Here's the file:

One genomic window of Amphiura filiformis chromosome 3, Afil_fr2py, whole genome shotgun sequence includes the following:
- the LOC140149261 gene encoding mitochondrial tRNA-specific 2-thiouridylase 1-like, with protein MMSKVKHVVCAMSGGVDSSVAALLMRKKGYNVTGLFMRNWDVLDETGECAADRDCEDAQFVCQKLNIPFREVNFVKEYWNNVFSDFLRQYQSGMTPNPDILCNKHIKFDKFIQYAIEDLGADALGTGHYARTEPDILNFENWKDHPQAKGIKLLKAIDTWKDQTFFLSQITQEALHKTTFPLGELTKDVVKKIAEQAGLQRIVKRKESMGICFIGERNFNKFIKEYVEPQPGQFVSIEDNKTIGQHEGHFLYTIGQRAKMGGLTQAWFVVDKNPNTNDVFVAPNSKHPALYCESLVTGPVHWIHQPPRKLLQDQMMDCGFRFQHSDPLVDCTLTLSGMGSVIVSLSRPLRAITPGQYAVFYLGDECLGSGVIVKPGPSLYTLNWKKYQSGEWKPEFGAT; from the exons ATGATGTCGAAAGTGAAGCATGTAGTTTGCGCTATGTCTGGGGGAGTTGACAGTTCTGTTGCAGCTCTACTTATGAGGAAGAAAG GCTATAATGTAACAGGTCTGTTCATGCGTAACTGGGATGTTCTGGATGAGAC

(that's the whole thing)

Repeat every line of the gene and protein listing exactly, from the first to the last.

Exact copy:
One genomic window of Amphiura filiformis chromosome 3, Afil_fr2py, whole genome shotgun sequence includes the following:
- the LOC140149261 gene encoding mitochondrial tRNA-specific 2-thiouridylase 1-like, with protein MMSKVKHVVCAMSGGVDSSVAALLMRKKGYNVTGLFMRNWDVLDETGECAADRDCEDAQFVCQKLNIPFREVNFVKEYWNNVFSDFLRQYQSGMTPNPDILCNKHIKFDKFIQYAIEDLGADALGTGHYARTEPDILNFENWKDHPQAKGIKLLKAIDTWKDQTFFLSQITQEALHKTTFPLGELTKDVVKKIAEQAGLQRIVKRKESMGICFIGERNFNKFIKEYVEPQPGQFVSIEDNKTIGQHEGHFLYTIGQRAKMGGLTQAWFVVDKNPNTNDVFVAPNSKHPALYCESLVTGPVHWIHQPPRKLLQDQMMDCGFRFQHSDPLVDCTLTLSGMGSVIVSLSRPLRAITPGQYAVFYLGDECLGSGVIVKPGPSLYTLNWKKYQSGEWKPEFGAT; from the exons ATGATGTCGAAAGTGAAGCATGTAGTTTGCGCTATGTCTGGGGGAGTTGACAGTTCTGTTGCAGCTCTACTTATGAGGAAGAAAG GCTATAATGTAACAGGTCTGTTCATGCGTAACTGGGATGTTCTGGATGAGAC